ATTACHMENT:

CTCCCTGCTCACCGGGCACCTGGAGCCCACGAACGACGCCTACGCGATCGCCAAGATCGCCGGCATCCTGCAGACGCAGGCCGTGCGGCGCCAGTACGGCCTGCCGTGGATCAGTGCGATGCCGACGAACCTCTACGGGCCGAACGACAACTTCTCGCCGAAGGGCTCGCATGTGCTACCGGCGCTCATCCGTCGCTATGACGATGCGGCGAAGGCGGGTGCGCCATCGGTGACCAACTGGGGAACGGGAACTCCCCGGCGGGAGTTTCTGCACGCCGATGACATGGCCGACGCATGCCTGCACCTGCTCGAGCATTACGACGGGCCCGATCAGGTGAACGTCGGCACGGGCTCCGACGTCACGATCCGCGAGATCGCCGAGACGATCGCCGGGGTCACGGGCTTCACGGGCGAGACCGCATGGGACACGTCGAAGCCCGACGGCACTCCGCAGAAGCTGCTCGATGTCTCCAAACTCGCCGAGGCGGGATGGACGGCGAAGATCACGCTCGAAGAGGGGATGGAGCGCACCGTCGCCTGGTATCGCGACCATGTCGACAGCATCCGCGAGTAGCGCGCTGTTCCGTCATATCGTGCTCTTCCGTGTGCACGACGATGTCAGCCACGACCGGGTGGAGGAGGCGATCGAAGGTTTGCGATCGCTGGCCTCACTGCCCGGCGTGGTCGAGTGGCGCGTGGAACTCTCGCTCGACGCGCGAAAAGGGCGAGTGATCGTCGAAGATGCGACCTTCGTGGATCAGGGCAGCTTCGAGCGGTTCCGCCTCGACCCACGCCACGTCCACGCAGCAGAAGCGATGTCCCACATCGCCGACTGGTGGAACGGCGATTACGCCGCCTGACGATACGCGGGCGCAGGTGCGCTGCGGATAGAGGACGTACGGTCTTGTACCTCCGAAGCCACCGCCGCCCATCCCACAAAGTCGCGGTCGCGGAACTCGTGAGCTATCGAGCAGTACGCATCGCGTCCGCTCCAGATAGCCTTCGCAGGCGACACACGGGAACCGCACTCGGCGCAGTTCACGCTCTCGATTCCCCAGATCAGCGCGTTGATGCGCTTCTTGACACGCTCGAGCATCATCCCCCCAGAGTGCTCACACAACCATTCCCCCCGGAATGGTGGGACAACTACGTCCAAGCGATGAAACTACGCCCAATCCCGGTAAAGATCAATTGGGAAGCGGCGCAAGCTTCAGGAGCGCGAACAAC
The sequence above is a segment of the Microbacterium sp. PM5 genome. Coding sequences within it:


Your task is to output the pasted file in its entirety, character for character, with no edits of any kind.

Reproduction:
CTCCCTGCTCACCGGGCACCTGGAGCCCACGAACGACGCCTACGCGATCGCCAAGATCGCCGGCATCCTGCAGACGCAGGCCGTGCGGCGCCAGTACGGCCTGCCGTGGATCAGTGCGATGCCGACGAACCTCTACGGGCCGAACGACAACTTCTCGCCGAAGGGCTCGCATGTGCTACCGGCGCTCATCCGTCGCTATGACGATGCGGCGAAGGCGGGTGCGCCATCGGTGACCAACTGGGGAACGGGAACTCCCCGGCGGGAGTTTCTGCACGCCGATGACATGGCCGACGCATGCCTGCACCTGCTCGAGCATTACGACGGGCCCGATCAGGTGAACGTCGGCACGGGCTCCGACGTCACGATCCGCGAGATCGCCGAGACGATCGCCGGGGTCACGGGCTTCACGGGCGAGACCGCATGGGACACGTCGAAGCCCGACGGCACTCCGCAGAAGCTGCTCGATGTCTCCAAACTCGCCGAGGCGGGATGGACGGCGAAGATCACGCTCGAAGAGGGGATGGAGCGCACCGTCGCCTGGTATCGCGACCATGTCGACAGCATCCGCGAGTAGCGCGCTGTTCCGTCATATCGTGCTCTTCCGTGTGCACGACGATGTCAGCCACGACCGGGTGGAGGAGGCGATCGAAGGTTTGCGATCGCTGGCCTCACTGCCCGGCGTGGTCGAGTGGCGCGTGGAACTCTCGCTCGACGCGCGAAAAGGGCGAGTGATCGTCGAAGATGCGACCTTCGTGGATCAGGGCAGCTTCGAGCGGTTCCGCCTCGACCCACGCCACGTCCACGCAGCAGAAGCGATGTCCCACATCGCCGACTGGTGGAACGGCGATTACGCCGCCTGACGATACGCGGGCGCAGGTGCGCTGCGGATAGAGGACGTACGGTCTTGTACCTCCGAAGCCACCGCCGCCCATCCCACAAAGTCGCGGTCGCGGAACTCGTGAGCTATCGAGCAGTACGCATCGCGTCCGCTCCAGATAGCCTTCGCAGGCGACACACGGGAACCGCACTCGGCGCAGTTCACGCTCTCGATTCCCCAGATCAGCGCGTTGATGCGCTTCTTGACACGCTCGAGCATCATCCCCCCAGAGTGCTCACACAACCATTCCCCCCGGAATGGTGGGACAACTACGTCCAAGCGATGAAACTACGCCCAATCCCGGTAAAGATCAATTGGGAAGCGGCGCAAGCTTCAGGAGCGCGAACAAC
The sequence above is a segment of the Microbacterium sp. PM5 genome. Coding sequences within it: